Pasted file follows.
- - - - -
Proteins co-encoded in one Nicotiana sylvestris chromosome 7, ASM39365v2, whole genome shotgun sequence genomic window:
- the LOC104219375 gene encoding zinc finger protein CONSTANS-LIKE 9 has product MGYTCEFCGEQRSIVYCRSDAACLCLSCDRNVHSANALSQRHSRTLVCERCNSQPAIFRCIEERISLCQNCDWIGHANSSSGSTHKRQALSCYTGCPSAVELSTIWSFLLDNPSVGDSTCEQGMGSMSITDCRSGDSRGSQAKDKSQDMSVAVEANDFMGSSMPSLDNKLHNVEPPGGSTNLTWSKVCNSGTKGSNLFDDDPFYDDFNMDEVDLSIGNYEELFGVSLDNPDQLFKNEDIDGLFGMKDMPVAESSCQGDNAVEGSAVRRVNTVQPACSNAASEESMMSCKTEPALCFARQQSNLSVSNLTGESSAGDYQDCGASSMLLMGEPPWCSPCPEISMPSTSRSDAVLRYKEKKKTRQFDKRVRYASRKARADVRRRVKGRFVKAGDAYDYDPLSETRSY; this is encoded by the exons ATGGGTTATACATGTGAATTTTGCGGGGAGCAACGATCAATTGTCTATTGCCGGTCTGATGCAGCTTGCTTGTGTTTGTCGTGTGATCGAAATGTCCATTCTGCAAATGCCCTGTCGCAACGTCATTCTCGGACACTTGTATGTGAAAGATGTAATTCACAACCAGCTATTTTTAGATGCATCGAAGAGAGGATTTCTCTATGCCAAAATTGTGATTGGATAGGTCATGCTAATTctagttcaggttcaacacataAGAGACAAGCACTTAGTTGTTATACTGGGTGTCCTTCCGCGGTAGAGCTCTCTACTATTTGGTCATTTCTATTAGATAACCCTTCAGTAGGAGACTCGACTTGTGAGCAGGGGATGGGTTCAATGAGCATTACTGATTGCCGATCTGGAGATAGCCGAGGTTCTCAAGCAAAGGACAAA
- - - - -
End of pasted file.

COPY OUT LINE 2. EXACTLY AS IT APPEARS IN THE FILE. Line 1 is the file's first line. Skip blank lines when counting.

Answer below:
- the LOC104219375 gene encoding zinc finger protein CONSTANS-LIKE 9 has product MGYTCEFCGEQRSIVYCRSDAACLCLSCDRNVHSANALSQRHSRTLVCERCNSQPAIFRCIEERISLCQNCDWIGHANSSSGSTHKRQALSCYTGCPSAVELSTIWSFLLDNPSVGDSTCEQGMGSMSITDCRSGDSRGSQAKDKSQDMSVAVEANDFMGSSMPSLDNKLHNVEPPGGSTNLTWSKVCNSGTKGSNLFDDDPFYDDFNMDEVDLSIGNYEELFGVSLDNPDQLFKNEDIDGLFGMKDMPVAESSCQGDNAVEGSAVRRVNTVQPACSNAASEESMMSCKTEPALCFARQQSNLSVSNLTGESSAGDYQDCGASSMLLMGEPPWCSPCPEISMPSTSRSDAVLRYKEKKKTRQFDKRVRYASRKARADVRRRVKGRFVKAGDAYDYDPLSETRSY; this is encoded by the exons ATGGGTTATACATGTGAATTTTGCGGGGAGCAACGATCAATTGTCTATTGCCGGTCTGATGCAGCTTGCTTGTGTTTGTCGTGTGATCGAAATGTCCATTCTGCAAATGCCCTGTCGCAACGTCATTCTCGGACACTTGTATGTGAAAGATGTAATTCACAACCAGCTATTTTTAGATGCATCGAAGAGAGGATTTCTCTATGCCAAAATTGTGATTGGATAGGTCATGCTAATTctagttcaggttcaacacataAGAGACAAGCACTTAGTTGTTATACTGGGTGTCCTTCCGCGGTAGAGCTCTCTACTATTTGGTCATTTCTATTAGATAACCCTTCAGTAGGAGACTCGACTTGTGAGCAGGGGATGGGTTCAATGAGCATTACTGATTGCCGATCTGGAGATAGCCGAGGTTCTCAAGCAAAGGACAAA